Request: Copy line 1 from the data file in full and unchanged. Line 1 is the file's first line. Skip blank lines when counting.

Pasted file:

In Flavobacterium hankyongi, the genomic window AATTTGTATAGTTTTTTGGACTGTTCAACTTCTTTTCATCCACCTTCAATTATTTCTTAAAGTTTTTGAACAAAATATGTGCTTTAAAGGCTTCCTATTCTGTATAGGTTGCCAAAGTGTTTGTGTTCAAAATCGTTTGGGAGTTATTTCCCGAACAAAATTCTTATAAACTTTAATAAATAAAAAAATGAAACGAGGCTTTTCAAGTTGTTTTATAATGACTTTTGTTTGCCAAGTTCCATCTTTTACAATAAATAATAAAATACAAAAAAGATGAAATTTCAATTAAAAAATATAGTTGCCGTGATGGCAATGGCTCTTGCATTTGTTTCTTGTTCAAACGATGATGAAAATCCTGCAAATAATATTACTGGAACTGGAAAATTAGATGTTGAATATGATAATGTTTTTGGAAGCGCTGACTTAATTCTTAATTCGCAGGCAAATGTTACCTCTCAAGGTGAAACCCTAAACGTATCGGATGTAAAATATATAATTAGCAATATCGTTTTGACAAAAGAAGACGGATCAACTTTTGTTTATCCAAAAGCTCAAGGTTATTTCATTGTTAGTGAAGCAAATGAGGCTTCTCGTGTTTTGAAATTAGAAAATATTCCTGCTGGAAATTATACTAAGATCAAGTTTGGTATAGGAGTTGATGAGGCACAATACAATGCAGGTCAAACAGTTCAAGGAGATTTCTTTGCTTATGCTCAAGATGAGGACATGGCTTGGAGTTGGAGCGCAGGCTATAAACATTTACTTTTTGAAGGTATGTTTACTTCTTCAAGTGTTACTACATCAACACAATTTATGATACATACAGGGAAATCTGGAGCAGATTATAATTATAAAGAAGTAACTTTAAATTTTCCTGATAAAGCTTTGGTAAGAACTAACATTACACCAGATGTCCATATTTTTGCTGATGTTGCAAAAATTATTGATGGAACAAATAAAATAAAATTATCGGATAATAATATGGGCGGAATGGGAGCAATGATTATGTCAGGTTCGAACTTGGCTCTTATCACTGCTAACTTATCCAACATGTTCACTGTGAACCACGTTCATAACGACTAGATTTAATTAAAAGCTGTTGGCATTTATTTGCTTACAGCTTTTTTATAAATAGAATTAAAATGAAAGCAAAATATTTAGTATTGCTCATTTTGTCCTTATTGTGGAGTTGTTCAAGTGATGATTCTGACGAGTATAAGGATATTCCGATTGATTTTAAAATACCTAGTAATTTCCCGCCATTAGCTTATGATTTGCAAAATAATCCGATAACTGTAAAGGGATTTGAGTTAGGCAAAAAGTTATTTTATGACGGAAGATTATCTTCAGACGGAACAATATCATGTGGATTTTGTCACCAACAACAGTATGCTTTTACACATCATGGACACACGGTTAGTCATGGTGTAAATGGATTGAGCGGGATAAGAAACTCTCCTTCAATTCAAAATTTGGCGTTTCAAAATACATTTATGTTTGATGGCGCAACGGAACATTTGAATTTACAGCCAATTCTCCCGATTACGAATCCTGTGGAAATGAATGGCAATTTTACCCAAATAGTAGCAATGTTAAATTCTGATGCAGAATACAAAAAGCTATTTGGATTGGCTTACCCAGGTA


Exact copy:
In Flavobacterium hankyongi, the genomic window AATTTGTATAGTTTTTTGGACTGTTCAACTTCTTTTCATCCACCTTCAATTATTTCTTAAAGTTTTTGAACAAAATATGTGCTTTAAAGGCTTCCTATTCTGTATAGGTTGCCAAAGTGTTTGTGTTCAAAATCGTTTGGGAGTTATTTCCCGAACAAAATTCTTATAAACTTTAATAAATAAAAAAATGAAACGAGGCTTTTCAAGTTGTTTTATAATGACTTTTGTTTGCCAAGTTCCATCTTTTACAATAAATAATAAAATACAAAAAAGATGAAATTTCAATTAAAAAATATAGTTGCCGTGATGGCAATGGCTCTTGCATTTGTTTCTTGTTCAAACGATGATGAAAATCCTGCAAATAATATTACTGGAACTGGAAAATTAGATGTTGAATATGATAATGTTTTTGGAAGCGCTGACTTAATTCTTAATTCGCAGGCAAATGTTACCTCTCAAGGTGAAACCCTAAACGTATCGGATGTAAAATATATAATTAGCAATATCGTTTTGACAAAAGAAGACGGATCAACTTTTGTTTATCCAAAAGCTCAAGGTTATTTCATTGTTAGTGAAGCAAATGAGGCTTCTCGTGTTTTGAAATTAGAAAATATTCCTGCTGGAAATTATACTAAGATCAAGTTTGGTATAGGAGTTGATGAGGCACAATACAATGCAGGTCAAACAGTTCAAGGAGATTTCTTTGCTTATGCTCAAGATGAGGACATGGCTTGGAGTTGGAGCGCAGGCTATAAACATTTACTTTTTGAAGGTATGTTTACTTCTTCAAGTGTTACTACATCAACACAATTTATGATACATACAGGGAAATCTGGAGCAGATTATAATTATAAAGAAGTAACTTTAAATTTTCCTGATAAAGCTTTGGTAAGAACTAACATTACACCAGATGTCCATATTTTTGCTGATGTTGCAAAAATTATTGATGGAACAAATAAAATAAAATTATCGGATAATAATATGGGCGGAATGGGAGCAATGATTATGTCAGGTTCGAACTTGGCTCTTATCACTGCTAACTTATCCAACATGTTCACTGTGAACCACGTTCATAACGACTAGATTTAATTAAAAGCTGTTGGCATTTATTTGCTTACAGCTTTTTTATAAATAGAATTAAAATGAAAGCAAAATATTTAGTATTGCTCATTTTGTCCTTATTGTGGAGTTGTTCAAGTGATGATTCTGACGAGTATAAGGATATTCCGATTGATTTTAAAATACCTAGTAATTTCCCGCCATTAGCTTATGATTTGCAAAATAATCCGATAACTGTAAAGGGATTTGAGTTAGGCAAAAAGTTATTTTATGACGGAAGATTATCTTCAGACGGAACAATATCATGTGGATTTTGTCACCAACAACAGTATGCTTTTACACATCATGGACACACGGTTAGTCATGGTGTAAATGGATTGAGCGGGATAAGAAACTCTCCTTCAATTCAAAATTTGGCGTTTCAAAATACATTTATGTTTGATGGCGCAACGGAACATTTGAATTTACAGCCAATTCTCCCGATTACGAATCCTGTGGAAATGAATGGCAATTTTACCCAAATAGTAGCAATGTTAAATTCTGATGCAGAATACAAAAAGCTATTTGGATTGGCTTACCCAGGTA